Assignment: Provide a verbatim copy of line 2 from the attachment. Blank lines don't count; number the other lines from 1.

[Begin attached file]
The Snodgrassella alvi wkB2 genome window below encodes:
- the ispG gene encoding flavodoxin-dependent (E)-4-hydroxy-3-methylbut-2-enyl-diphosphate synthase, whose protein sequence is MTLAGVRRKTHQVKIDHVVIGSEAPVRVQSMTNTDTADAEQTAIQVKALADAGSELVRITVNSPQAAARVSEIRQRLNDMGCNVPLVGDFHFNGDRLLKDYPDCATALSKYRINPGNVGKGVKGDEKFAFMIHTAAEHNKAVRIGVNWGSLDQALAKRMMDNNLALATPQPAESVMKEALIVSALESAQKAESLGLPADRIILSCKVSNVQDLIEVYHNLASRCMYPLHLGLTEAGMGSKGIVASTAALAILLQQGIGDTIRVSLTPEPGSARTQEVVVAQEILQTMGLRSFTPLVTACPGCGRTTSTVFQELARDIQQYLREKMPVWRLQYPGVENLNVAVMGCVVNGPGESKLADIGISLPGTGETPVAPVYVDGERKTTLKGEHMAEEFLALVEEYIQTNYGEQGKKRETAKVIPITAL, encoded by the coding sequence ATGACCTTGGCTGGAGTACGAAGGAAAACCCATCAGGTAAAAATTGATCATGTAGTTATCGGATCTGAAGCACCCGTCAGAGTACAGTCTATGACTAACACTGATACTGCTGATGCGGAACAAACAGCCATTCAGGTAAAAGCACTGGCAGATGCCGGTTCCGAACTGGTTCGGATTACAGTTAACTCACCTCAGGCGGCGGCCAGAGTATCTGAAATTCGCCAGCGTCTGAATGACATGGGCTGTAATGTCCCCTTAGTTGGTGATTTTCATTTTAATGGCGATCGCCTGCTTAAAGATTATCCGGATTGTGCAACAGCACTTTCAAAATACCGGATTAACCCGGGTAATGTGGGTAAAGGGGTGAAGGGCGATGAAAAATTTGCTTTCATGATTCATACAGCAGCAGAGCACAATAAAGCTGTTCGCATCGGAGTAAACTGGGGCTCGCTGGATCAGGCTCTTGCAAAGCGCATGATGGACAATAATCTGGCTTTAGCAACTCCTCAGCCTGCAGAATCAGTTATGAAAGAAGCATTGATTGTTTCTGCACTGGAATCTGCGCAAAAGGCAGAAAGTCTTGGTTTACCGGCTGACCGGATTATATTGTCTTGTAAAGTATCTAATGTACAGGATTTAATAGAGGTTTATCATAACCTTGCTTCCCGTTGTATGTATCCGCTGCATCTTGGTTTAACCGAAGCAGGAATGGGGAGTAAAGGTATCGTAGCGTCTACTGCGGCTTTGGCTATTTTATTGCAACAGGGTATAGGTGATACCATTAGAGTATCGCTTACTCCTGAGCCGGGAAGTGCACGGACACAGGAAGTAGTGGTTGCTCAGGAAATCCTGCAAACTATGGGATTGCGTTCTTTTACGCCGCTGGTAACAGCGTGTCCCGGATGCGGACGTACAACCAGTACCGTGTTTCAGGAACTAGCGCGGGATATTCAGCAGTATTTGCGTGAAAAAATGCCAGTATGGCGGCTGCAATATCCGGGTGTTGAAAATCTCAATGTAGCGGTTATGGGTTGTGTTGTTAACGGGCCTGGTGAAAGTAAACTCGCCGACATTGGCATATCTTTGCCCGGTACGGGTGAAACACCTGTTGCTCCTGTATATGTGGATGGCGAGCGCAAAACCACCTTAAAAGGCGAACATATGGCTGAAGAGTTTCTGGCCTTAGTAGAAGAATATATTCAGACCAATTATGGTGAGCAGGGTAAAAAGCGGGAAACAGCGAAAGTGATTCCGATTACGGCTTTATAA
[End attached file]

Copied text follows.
- the ispG gene encoding flavodoxin-dependent (E)-4-hydroxy-3-methylbut-2-enyl-diphosphate synthase, whose protein sequence is MTLAGVRRKTHQVKIDHVVIGSEAPVRVQSMTNTDTADAEQTAIQVKALADAGSELVRITVNSPQAAARVSEIRQRLNDMGCNVPLVGDFHFNGDRLLKDYPDCATALSKYRINPGNVGKGVKGDEKFAFMIHTAAEHNKAVRIGVNWGSLDQALAKRMMDNNLALATPQPAESVMKEALIVSALESAQKAESLGLPADRIILSCKVSNVQDLIEVYHNLASRCMYPLHLGLTEAGMGSKGIVASTAALAILLQQGIGDTIRVSLTPEPGSARTQEVVVAQEILQTMGLRSFTPLVTACPGCGRTTSTVFQELARDIQQYLREKMPVWRLQYPGVENLNVAVMGCVVNGPGESKLADIGISLPGTGETPVAPVYVDGERKTTLKGEHMAEEFLALVEEYIQTNYGEQGKKRETAKVIPITAL, encoded by the coding sequence ATGACCTTGGCTGGAGTACGAAGGAAAACCCATCAGGTAAAAATTGATCATGTAGTTATCGGATCTGAAGCACCCGTCAGAGTACAGTCTATGACTAACACTGATACTGCTGATGCGGAACAAACAGCCATTCAGGTAAAAGCACTGGCAGATGCCGGTTCCGAACTGGTTCGGATTACAGTTAACTCACCTCAGGCGGCGGCCAGAGTATCTGAAATTCGCCAGCGTCTGAATGACATGGGCTGTAATGTCCCCTTAGTTGGTGATTTTCATTTTAATGGCGATCGCCTGCTTAAAGATTATCCGGATTGTGCAACAGCACTTTCAAAATACCGGATTAACCCGGGTAATGTGGGTAAAGGGGTGAAGGGCGATGAAAAATTTGCTTTCATGATTCATACAGCAGCAGAGCACAATAAAGCTGTTCGCATCGGAGTAAACTGGGGCTCGCTGGATCAGGCTCTTGCAAAGCGCATGATGGACAATAATCTGGCTTTAGCAACTCCTCAGCCTGCAGAATCAGTTATGAAAGAAGCATTGATTGTTTCTGCACTGGAATCTGCGCAAAAGGCAGAAAGTCTTGGTTTACCGGCTGACCGGATTATATTGTCTTGTAAAGTATCTAATGTACAGGATTTAATAGAGGTTTATCATAACCTTGCTTCCCGTTGTATGTATCCGCTGCATCTTGGTTTAACCGAAGCAGGAATGGGGAGTAAAGGTATCGTAGCGTCTACTGCGGCTTTGGCTATTTTATTGCAACAGGGTATAGGTGATACCATTAGAGTATCGCTTACTCCTGAGCCGGGAAGTGCACGGACACAGGAAGTAGTGGTTGCTCAGGAAATCCTGCAAACTATGGGATTGCGTTCTTTTACGCCGCTGGTAACAGCGTGTCCCGGATGCGGACGTACAACCAGTACCGTGTTTCAGGAACTAGCGCGGGATATTCAGCAGTATTTGCGTGAAAAAATGCCAGTATGGCGGCTGCAATATCCGGGTGTTGAAAATCTCAATGTAGCGGTTATGGGTTGTGTTGTTAACGGGCCTGGTGAAAGTAAACTCGCCGACATTGGCATATCTTTGCCCGGTACGGGTGAAACACCTGTTGCTCCTGTATATGTGGATGGCGAGCGCAAAACCACCTTAAAAGGCGAACATATGGCTGAAGAGTTTCTGGCCTTAGTAGAAGAATATATTCAGACCAATTATGGTGAGCAGGGTAAAAAGCGGGAAACAGCGAAAGTGATTCCGATTACGGCTTTATAA